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Thirukkovil tragedy and police reforms

27 Dec 2021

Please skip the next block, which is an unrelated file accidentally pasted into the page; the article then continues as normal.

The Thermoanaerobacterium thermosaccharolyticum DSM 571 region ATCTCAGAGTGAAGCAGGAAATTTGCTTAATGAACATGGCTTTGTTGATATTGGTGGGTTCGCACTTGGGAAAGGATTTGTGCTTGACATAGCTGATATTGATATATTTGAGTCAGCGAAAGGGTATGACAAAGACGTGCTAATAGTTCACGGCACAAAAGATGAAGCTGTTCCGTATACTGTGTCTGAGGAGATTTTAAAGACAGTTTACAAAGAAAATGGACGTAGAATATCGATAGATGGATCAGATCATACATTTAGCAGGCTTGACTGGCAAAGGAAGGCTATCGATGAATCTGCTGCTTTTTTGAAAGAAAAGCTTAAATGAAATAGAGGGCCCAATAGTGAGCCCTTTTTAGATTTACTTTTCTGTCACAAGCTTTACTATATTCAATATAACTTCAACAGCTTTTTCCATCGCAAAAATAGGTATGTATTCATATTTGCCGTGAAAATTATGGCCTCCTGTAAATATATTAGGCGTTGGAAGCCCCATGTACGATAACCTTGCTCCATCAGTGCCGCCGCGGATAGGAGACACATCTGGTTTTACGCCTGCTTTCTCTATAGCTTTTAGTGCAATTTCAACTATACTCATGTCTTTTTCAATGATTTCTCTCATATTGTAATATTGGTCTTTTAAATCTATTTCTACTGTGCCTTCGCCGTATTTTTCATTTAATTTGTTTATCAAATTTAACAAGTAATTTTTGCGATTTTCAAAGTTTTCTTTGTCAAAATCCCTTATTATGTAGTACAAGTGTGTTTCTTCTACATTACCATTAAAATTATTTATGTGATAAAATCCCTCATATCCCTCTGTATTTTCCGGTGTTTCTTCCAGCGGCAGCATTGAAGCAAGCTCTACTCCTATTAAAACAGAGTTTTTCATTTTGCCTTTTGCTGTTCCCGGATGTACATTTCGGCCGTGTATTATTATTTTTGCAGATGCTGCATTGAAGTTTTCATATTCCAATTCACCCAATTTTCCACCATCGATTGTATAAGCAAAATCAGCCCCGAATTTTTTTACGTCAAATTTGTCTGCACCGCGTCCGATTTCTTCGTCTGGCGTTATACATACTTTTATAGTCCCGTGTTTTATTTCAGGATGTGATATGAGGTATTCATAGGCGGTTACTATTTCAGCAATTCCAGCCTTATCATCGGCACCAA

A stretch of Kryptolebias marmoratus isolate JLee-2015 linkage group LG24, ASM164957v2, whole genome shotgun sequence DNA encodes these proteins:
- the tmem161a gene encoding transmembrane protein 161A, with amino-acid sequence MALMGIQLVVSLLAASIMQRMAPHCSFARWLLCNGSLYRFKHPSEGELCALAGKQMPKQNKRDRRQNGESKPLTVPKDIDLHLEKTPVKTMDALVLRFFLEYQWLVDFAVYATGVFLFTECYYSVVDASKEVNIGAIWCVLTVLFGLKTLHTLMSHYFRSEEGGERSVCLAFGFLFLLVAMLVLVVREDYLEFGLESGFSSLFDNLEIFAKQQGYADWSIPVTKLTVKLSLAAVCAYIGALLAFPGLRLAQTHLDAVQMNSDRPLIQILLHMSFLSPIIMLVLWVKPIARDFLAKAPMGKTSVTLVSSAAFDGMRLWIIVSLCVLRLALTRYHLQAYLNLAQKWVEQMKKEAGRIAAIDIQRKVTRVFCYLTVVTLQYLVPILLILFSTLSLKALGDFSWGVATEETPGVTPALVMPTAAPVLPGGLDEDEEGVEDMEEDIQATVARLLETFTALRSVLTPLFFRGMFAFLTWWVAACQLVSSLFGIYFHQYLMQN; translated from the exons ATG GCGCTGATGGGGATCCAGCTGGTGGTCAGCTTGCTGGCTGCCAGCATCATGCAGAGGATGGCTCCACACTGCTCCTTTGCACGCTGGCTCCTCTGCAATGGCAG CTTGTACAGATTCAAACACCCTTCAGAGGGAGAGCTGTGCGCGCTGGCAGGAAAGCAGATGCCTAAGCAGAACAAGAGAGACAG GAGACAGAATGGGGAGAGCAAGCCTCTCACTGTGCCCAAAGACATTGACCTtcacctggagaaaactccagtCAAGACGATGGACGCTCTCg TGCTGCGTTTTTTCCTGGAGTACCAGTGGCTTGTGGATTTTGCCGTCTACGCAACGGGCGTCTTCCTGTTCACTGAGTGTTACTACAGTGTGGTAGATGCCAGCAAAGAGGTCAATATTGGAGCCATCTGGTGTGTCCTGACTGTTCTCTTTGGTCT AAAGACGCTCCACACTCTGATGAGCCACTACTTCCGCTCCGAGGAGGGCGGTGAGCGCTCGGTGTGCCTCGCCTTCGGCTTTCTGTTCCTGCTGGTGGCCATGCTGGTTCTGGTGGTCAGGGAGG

Sri Lanka’s police force has been the centre of many controversies, and the Police’s conduct and discipline has been the reason for many of these controversies. However, in an unprecedented development in the Sri Lankan context, during the Christmas weekend, it was reported that a police officer attached to the Thirukkovil Police Station had shot to death four police officers – i.e. one Police Sergeant, two Police Constables (PC), and a PC driver – over an alleged dispute over not being granted leave. In addition, three more police officers, including the Officer-in-Charge (OIC) of the same police station, had been hospitalised after they sustained injuries from the same incident. Even though the widespread allegation is that the said incident was caused by a refusal to grant leave, Police Media Spokesman Senior Superintendent of Police (SSP) Nihal Thalduwa has said that neither had the suspect police officer applied for leave for the said period, nor had the OIC of the said police station denied permission to take leave. Those serving in the defence forces and law enforcement agencies using their firearms in harmful, unauthorised ways is not at all a new development. Over the past few decades, there have been many incidents of such authorities misusing their firearms to take their own lives and those of others. However, the publicity the said incident attracted is different. It has more to do with the way police officers are expected to behave and be treated, and whether the police force, which has a culture of giving and following orders, has a proper mechanism to address practical issues that arise during their duties. While certain parties have claimed that this incident is an isolated incident, if the prevailing allegation – i.e. the altercation was triggered by a dispute over not granting leave – is true, this becomes a matter that should receive the attention of those in charge of police reforms, including stress and anger management, and also how those in lower ranks of the police force are treated when it comes to their personal matters. In fact, the aforementioned incident has been highlighted by many as an incident of the loss of patience and discipline in the police force. While there is more to be revealed in this connection, especially as far as the exact motive of this said shooting is concerned, perhaps the law enforcement authorities should make this an opportunity to go for long-overdue reforms in the police force. While the necessity and urgency of reforms in this sector has been pointed out for years, thus far, those reforms predominantly focused on making the police force a public-friendly service provider and on addressing the extrajudicial acts on the part of the police force. Regardless of the reason that led to it, this incident shows that those reforms need to focus on what is happening inside police stations, among police officers. According to law enforcement authorities, especially high-ranking police officers including those providing training to trainee police officers, the training given to police officers usually includes anger and stress management, which helps them manage stressful situations without causing any harm or committing any unlawful acts. However, when looking at the recent incidents where police officers have misused their powers and firearms in ways that harm the relationship between the police force and the general public as well as the Police’s overall conduct, what we can see is that the training that is being currently conducted is not adequate. At the same time, it is high time that Sri Lanka acknowledges the fact that police officers are also human beings, and that there should be a way to address their grievances as well. Addressing their grievances could prevent many issues from escalating to uncontrollable situations, such as the above-mentioned incident, which might sometimes even lead to such untimely deaths. It is, therefore, the time to address the root causes of issues, instead of merely addressing the outcomes of issues as and when they arise. Even though legal actions are necessary against any person committing an offence, what truly prevents the recurrence of these forms of tragic incidents is remedying what led to such in the first place. At the same time, it is time to pay more attention to the mental wellbeing of police officers who work day in and day out in stressful situations.

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